On Friday, March 14, 2014, the most terrible thing happened to my beautiful family. My 21-yearold son Jordan Gahan died in a workplace accident in Firebag, Alberta. He left behind three brothers, mom and dad, grandparents, family, and friends. Most of these people lived in Fredericton, NB, over 3,000 kilometres away.
So many things have changed this year – how we work, care for our children, go to school, and even how we shop. Most aspects of our lives have changed, both personally and professionally. But one thing that has not changed – is the need for Threads of Life to continue to provide support programs for families who have been impacted by a workplace tragedy.
We are continuing to deliver our much needed programs, they are just being delivered differently.
If you’re a Threads of Life volunteer, you will be familiar with our ongoing request that you track the time you spend on volunteer activities. You can probably attest to the fact that we ask this repeatedly of all our volunteers. The reason we do this is
There are many ways to think about and understand the concept of “distance.” It can speak to measurable things like space and time, but also more abstract concepts such as emotion.
A poem by Tammy Lundgren-Costa
Since early April, when the full realization of the impact of COVID-19 began to take hold, I’ve received many requests from associations representing the non-profit sector and volunteer administrators to complete surveys. They want to learn how the pandemic has affected Threads of Life’s ability to engage volunteers and deliver services. I’ve completed a few, but they can be repetitive, sometimes overly long, and not always user friendly.
This year’s Family Forums take place online; a blend of the new and the familiar. Our virtual Family Forum will begin as always with a Reflections Ceremony – a chance for each participant to honour their experience of workplace tragedy. Learning sessions will include Diving into Grief and Loss, Supporting Mental Wellness Through Grief and Trauma, and Giving Gratitude and Finding Your Hope in Loss, plus a closing session. Register for free online, and participate via Zoom. No matter where you are in Canada, we’ve tried to provide sessions that will fit your needs and schedule.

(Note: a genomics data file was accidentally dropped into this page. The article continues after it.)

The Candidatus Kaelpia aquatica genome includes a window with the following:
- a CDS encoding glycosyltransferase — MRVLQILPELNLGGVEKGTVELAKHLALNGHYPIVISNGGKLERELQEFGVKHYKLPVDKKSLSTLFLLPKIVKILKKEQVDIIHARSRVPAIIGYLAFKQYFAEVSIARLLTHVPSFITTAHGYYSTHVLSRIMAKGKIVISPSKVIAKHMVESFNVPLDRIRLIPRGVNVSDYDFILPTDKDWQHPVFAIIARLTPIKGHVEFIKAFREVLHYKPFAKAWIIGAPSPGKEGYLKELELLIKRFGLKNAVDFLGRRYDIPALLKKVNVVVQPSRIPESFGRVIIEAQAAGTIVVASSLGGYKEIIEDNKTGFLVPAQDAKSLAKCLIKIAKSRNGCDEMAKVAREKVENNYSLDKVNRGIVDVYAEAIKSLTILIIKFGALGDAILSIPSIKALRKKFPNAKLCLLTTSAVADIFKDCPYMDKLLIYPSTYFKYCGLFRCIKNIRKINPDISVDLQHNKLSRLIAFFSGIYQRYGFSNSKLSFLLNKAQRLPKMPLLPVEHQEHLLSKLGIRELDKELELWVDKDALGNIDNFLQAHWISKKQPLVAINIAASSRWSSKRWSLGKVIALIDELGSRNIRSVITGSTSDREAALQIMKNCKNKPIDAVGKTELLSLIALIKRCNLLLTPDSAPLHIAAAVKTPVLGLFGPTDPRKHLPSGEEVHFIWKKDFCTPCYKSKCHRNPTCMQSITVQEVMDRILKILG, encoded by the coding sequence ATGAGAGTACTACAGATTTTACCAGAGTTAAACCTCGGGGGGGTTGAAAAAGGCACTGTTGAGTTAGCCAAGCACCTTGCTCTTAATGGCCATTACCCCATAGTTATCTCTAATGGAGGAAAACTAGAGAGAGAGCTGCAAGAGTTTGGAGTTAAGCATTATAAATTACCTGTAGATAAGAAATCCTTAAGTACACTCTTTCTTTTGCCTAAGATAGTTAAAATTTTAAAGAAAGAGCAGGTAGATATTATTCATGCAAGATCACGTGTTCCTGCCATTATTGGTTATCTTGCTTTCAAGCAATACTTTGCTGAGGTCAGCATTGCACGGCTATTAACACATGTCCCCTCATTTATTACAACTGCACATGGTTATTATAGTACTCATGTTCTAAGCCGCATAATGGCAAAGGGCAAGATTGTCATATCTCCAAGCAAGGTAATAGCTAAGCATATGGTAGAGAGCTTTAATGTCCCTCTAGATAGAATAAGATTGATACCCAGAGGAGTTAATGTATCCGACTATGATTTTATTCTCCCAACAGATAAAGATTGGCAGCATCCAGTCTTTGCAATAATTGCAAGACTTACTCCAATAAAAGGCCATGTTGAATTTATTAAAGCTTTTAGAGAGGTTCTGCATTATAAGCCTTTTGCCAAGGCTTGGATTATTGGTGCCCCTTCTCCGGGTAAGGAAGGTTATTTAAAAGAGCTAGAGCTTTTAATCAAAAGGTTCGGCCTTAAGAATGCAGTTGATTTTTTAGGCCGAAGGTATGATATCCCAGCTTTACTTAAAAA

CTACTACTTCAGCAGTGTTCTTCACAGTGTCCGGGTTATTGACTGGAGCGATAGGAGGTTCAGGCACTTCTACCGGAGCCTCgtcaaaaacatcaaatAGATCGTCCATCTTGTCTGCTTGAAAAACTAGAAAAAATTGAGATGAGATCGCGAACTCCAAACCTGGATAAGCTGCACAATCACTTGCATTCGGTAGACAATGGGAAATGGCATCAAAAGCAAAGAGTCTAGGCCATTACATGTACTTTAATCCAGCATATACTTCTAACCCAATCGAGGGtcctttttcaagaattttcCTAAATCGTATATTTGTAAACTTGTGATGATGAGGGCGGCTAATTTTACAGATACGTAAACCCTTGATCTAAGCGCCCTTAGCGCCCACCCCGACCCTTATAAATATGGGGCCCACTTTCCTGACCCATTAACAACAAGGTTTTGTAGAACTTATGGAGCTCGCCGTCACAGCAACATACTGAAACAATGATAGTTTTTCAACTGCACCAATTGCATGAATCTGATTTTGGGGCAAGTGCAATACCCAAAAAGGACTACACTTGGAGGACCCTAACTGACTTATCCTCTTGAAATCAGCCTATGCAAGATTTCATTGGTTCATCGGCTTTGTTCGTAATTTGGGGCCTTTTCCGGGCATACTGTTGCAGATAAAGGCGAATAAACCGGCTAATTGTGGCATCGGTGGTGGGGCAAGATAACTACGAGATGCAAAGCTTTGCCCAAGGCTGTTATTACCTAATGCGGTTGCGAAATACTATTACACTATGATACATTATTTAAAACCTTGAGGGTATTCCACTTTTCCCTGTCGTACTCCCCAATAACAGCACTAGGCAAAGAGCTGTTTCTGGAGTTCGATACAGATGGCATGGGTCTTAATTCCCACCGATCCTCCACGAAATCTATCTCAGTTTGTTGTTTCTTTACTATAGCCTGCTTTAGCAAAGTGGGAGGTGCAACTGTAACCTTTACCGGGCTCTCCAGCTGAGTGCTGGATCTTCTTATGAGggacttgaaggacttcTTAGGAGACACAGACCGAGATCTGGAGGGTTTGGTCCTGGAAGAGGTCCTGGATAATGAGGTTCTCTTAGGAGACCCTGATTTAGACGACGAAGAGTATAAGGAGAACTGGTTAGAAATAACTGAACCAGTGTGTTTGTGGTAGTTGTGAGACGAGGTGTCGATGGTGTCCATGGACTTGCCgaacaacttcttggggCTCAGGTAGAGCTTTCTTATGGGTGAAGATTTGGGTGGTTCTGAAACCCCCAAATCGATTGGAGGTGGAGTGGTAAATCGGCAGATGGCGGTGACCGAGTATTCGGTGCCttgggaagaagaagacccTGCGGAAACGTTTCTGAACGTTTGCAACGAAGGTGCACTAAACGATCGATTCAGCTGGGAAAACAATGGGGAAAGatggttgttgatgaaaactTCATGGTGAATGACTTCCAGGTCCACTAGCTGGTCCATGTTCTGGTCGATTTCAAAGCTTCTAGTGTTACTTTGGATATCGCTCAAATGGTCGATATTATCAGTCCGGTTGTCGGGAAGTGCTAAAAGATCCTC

As the limitations of the pandemic continued through the spring and summer, we decided that in-person Family Forums just didn’t make sense. We couldn’t risk having people travel and meet together in person, even with precautions in place. Instead, we’re doing our very best to move the Forums online and still offer the things that our Family Forums always do – chances to learn new coping skills, share experiences, honour our lives as injured or ill workers and our loved ones, and be there for each other.
I awoke in such a fright! I rose straight upright in bed that morning and jumped up to look out the window. Was I too late? Too late for what? I wasn’t certain what it was I was fearing? But I watched my mom pull out of the driveway with my brother Greg next to her. I thought to myself – he was going to work again today, despite the torrential rains that had been falling for two days now.
Alex Tuff is a regular 25-year old; he loves his dog and being outdoors. However, seven years ago he had a life-changing experience. His brother, Kristopher, was killed in a workplace tragedy and it changed Alex’s future.
Threads of Life’s Volunteer Family Guides provide peer support to others who are coping with the effects of workplace tragedy. Every guide goes through intensive training for their volunteer role. They learn how to draw on their own life story to help another along their journey of healing. And they learn the importance of self-care – both for themselves as volunteers, and for the families they’re supporting. Here, our VFGs offer a grab bag of self-care ideas from their own tool kits:
Self-care is a bit of a buzz word these days. Unfortunately, lots of people are ready to dismiss it, at the very time we all need it most. If you’ve been affected by a work-related tragedy and are coping with illness, injury or grief; if you face challenges to your mental health; or if you’re simply trying to keep things balanced while you navigate the pandemic and all of life’s other currents, you need a plan for your own self-care.